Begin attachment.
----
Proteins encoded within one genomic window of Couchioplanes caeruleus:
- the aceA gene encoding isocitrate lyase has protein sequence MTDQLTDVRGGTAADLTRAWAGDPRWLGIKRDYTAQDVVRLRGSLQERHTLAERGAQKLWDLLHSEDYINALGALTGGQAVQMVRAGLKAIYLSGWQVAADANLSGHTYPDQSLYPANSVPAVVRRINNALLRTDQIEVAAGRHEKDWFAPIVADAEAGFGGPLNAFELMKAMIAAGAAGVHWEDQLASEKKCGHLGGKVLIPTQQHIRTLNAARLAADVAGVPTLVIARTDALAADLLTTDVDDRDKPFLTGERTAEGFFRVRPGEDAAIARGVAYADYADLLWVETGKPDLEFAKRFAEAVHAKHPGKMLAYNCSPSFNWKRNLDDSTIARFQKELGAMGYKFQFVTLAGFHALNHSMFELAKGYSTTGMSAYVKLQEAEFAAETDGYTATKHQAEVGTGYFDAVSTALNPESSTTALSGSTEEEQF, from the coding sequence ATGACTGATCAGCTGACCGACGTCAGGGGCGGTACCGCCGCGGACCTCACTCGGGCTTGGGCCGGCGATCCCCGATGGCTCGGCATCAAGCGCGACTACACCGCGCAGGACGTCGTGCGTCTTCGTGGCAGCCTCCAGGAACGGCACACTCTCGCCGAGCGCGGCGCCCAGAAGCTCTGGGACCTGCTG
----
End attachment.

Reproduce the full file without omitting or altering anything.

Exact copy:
Proteins encoded within one genomic window of Couchioplanes caeruleus:
- the aceA gene encoding isocitrate lyase has protein sequence MTDQLTDVRGGTAADLTRAWAGDPRWLGIKRDYTAQDVVRLRGSLQERHTLAERGAQKLWDLLHSEDYINALGALTGGQAVQMVRAGLKAIYLSGWQVAADANLSGHTYPDQSLYPANSVPAVVRRINNALLRTDQIEVAAGRHEKDWFAPIVADAEAGFGGPLNAFELMKAMIAAGAAGVHWEDQLASEKKCGHLGGKVLIPTQQHIRTLNAARLAADVAGVPTLVIARTDALAADLLTTDVDDRDKPFLTGERTAEGFFRVRPGEDAAIARGVAYADYADLLWVETGKPDLEFAKRFAEAVHAKHPGKMLAYNCSPSFNWKRNLDDSTIARFQKELGAMGYKFQFVTLAGFHALNHSMFELAKGYSTTGMSAYVKLQEAEFAAETDGYTATKHQAEVGTGYFDAVSTALNPESSTTALSGSTEEEQF, from the coding sequence ATGACTGATCAGCTGACCGACGTCAGGGGCGGTACCGCCGCGGACCTCACTCGGGCTTGGGCCGGCGATCCCCGATGGCTCGGCATCAAGCGCGACTACACCGCGCAGGACGTCGTGCGTCTTCGTGGCAGCCTCCAGGAACGGCACACTCTCGCCGAGCGCGGCGCCCAGAAGCTCTGGGACCTGCTG